The next day saw some of the most action that the Peace Corps Office has seen in a while. Peer Support Network, Diversity Club, GEO Club, SHAC Committee, Conservation Think Tank, and VAC all met with staff in order to discuss the way forward this year for PCV’s and their respective groups. Now more than ever, it seems as if these support committees and clubs are needed by the PCV community in Uganda.

Pool HangoutOne of the biggest take-aways from this most recent training group was the lack of diversity awareness and training. Trainers and trainees alike would sometimes refer to the entire training cohort as “white people” where there were definitely other races represented. In another instance, some of the white trainees shared, “Oh, I mean I’m called muzungu all the time by Ugandans and it annoys me so I totally get how it feels to be discriminated against.” Of course, this was just a misguided form of empathy.

In the past, Diversity Club used to be focused predominantly on race, especially for African-American PCV’s. The founder of the club was very passionate about the issue, because of how she was treated by Ugandans. Having very dark skin due to her Nigerian heritage, her homestay family would complain about having her because they couldn’t have one of the white, American PCV’s. As a result, the Diversity Club was created to spread awareness among staff, PCV’s, and Ugandans that Americans come from all races, backgrounds, beliefs, orientations, sexes, and ages.

Furthermore, there have been instances where female PCV’s feel as if they aren’t given as much support as they need. Unfortunately, most of Uganda’s laws blame the victim. For example, if a female were to go into a house with three other men in it and then gets sexually assaulted, then it would be hard for her to win a court case against them because she should have known better than to go into a house with three men in it. In other words, she was asking for it and it’s partially her fault.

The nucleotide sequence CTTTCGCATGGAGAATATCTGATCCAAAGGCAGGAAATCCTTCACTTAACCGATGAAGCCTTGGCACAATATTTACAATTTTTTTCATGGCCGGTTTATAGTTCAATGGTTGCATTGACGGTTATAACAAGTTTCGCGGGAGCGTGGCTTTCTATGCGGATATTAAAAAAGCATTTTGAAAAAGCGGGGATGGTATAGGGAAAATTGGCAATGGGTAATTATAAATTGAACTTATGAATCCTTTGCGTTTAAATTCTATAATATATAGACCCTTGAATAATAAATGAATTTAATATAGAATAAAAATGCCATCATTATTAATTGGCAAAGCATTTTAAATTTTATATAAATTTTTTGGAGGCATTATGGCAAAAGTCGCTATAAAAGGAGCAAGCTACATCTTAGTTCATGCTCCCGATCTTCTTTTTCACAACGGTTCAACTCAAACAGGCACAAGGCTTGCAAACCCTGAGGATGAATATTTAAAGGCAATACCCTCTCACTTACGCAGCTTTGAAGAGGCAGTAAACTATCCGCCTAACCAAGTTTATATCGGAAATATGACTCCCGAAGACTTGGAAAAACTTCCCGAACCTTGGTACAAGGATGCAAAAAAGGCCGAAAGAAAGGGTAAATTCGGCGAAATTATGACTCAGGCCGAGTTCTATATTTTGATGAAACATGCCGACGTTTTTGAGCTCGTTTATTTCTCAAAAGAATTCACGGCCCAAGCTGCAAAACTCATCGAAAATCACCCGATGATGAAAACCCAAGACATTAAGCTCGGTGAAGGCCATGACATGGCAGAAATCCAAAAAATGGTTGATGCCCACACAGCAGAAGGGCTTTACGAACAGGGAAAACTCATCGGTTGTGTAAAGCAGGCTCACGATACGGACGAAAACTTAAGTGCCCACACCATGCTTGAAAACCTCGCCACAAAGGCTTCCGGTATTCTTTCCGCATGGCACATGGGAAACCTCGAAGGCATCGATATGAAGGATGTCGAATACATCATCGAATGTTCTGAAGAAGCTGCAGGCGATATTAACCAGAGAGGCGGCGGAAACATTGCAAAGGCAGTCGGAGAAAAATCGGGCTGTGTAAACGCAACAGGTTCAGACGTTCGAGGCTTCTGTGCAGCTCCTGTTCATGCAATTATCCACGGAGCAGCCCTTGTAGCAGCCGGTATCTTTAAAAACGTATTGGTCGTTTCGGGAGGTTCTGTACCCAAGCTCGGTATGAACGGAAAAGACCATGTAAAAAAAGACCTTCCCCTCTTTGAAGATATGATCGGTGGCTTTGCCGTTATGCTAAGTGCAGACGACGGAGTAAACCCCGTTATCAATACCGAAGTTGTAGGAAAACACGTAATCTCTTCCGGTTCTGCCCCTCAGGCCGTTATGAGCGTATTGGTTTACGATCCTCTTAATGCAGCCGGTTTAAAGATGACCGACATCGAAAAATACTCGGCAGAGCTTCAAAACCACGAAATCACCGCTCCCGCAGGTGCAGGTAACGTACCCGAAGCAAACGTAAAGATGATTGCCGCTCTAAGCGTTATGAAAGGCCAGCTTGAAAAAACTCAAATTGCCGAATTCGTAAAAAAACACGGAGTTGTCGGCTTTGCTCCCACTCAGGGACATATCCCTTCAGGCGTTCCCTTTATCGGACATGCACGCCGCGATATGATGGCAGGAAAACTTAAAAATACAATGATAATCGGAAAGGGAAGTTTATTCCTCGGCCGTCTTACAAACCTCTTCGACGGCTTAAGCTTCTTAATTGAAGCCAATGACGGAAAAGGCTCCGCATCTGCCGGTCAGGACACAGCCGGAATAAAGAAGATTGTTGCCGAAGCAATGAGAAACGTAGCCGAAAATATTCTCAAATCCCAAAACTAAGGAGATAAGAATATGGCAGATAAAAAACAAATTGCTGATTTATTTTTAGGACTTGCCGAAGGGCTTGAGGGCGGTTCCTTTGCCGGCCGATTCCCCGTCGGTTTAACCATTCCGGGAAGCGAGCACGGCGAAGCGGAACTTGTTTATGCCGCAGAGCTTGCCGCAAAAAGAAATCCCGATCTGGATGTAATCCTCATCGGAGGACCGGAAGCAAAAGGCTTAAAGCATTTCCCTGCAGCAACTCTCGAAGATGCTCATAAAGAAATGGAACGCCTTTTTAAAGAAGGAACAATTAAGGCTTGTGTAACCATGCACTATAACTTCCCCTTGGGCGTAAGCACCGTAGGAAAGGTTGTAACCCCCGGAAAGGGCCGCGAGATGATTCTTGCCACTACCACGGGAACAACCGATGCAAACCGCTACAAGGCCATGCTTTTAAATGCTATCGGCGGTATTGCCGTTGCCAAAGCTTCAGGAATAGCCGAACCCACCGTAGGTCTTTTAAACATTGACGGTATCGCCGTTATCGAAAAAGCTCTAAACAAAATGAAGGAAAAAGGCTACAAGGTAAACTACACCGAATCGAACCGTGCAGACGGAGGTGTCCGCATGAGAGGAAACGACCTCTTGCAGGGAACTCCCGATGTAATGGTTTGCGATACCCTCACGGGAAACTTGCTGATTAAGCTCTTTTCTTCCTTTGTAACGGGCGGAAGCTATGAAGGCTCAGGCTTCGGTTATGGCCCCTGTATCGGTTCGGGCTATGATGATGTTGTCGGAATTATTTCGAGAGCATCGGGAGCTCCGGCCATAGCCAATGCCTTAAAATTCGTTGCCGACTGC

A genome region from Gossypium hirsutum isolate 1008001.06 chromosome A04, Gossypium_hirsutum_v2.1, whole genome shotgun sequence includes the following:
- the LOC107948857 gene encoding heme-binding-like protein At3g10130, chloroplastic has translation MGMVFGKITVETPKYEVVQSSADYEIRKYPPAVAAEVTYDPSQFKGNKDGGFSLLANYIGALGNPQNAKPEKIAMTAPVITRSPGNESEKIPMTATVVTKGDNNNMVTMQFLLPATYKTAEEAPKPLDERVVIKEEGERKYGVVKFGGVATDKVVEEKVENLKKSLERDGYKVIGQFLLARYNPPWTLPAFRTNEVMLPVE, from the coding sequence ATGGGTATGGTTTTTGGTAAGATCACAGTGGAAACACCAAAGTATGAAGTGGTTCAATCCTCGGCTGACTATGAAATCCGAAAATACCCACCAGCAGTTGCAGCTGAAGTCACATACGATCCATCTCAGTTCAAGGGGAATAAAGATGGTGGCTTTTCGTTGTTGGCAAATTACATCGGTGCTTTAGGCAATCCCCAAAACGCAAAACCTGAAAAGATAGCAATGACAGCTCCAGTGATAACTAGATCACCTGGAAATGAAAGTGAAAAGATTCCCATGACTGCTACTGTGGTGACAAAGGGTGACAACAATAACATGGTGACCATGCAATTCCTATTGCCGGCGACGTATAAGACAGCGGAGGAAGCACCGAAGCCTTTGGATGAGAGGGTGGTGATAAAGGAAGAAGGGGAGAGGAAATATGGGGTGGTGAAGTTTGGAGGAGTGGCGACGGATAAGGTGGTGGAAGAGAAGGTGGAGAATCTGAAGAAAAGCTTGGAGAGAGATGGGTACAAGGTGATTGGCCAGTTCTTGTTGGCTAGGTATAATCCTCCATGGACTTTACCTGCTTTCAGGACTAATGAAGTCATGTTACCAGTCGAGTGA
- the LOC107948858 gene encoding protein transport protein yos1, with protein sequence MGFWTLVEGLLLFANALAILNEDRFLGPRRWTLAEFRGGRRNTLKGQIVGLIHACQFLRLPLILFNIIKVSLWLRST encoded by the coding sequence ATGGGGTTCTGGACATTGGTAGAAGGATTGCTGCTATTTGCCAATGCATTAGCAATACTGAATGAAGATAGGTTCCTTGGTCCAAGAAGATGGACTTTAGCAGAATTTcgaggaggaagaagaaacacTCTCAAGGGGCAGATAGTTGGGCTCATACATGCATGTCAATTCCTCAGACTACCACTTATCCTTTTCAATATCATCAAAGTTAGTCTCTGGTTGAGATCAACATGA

And yes, there have been stories concerning sexual assault to the point where almost every PCV in any given Peace Corps country could tell you about someone who has been sexually harassed or assaulted during service. The hardest part is keeping that motivation to help and do good in a country where some of its people want nothing more than to take advantage of you or your Peace Corps family. Back in Kulika, we were told to believe that goodness can prevail but it’s hard to believe that sometimes.

Even in the case of those who are LGBT, I have heard from some PCV’s about the difficulties in having to make friends, live with homestay families, and make lasting relationships with Ugandans and never be able to let them know about this very beautiful and significant part of their lives. A lot of these PCV’s sometimes live in fear because a simple slipup of leaving a journal entry out in public, having personal pictures stolen, or an old photo on a Facebook album could turn a whole community against them.